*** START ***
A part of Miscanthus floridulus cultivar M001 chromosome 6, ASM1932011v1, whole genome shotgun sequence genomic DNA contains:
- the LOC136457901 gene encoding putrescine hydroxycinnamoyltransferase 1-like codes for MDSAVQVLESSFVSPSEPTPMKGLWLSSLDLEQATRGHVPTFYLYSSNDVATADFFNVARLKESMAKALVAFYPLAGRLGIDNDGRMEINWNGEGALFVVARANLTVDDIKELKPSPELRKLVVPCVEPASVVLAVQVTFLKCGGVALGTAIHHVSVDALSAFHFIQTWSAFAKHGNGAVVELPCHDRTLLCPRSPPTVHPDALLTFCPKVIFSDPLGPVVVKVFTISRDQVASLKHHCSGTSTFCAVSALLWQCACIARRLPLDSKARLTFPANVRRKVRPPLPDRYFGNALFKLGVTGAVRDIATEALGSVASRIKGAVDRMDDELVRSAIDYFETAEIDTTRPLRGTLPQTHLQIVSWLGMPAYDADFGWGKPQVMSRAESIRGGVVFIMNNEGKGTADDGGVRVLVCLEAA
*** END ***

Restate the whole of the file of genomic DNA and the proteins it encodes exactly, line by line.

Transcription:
A part of Miscanthus floridulus cultivar M001 chromosome 6, ASM1932011v1, whole genome shotgun sequence genomic DNA contains:
- the LOC136457901 gene encoding putrescine hydroxycinnamoyltransferase 1-like codes for MDSAVQVLESSFVSPSEPTPMKGLWLSSLDLEQATRGHVPTFYLYSSNDVATADFFNVARLKESMAKALVAFYPLAGRLGIDNDGRMEINWNGEGALFVVARANLTVDDIKELKPSPELRKLVVPCVEPASVVLAVQVTFLKCGGVALGTAIHHVSVDALSAFHFIQTWSAFAKHGNGAVVELPCHDRTLLCPRSPPTVHPDALLTFCPKVIFSDPLGPVVVKVFTISRDQVASLKHHCSGTSTFCAVSALLWQCACIARRLPLDSKARLTFPANVRRKVRPPLPDRYFGNALFKLGVTGAVRDIATEALGSVASRIKGAVDRMDDELVRSAIDYFETAEIDTTRPLRGTLPQTHLQIVSWLGMPAYDADFGWGKPQVMSRAESIRGGVVFIMNNEGKGTADDGGVRVLVCLEAA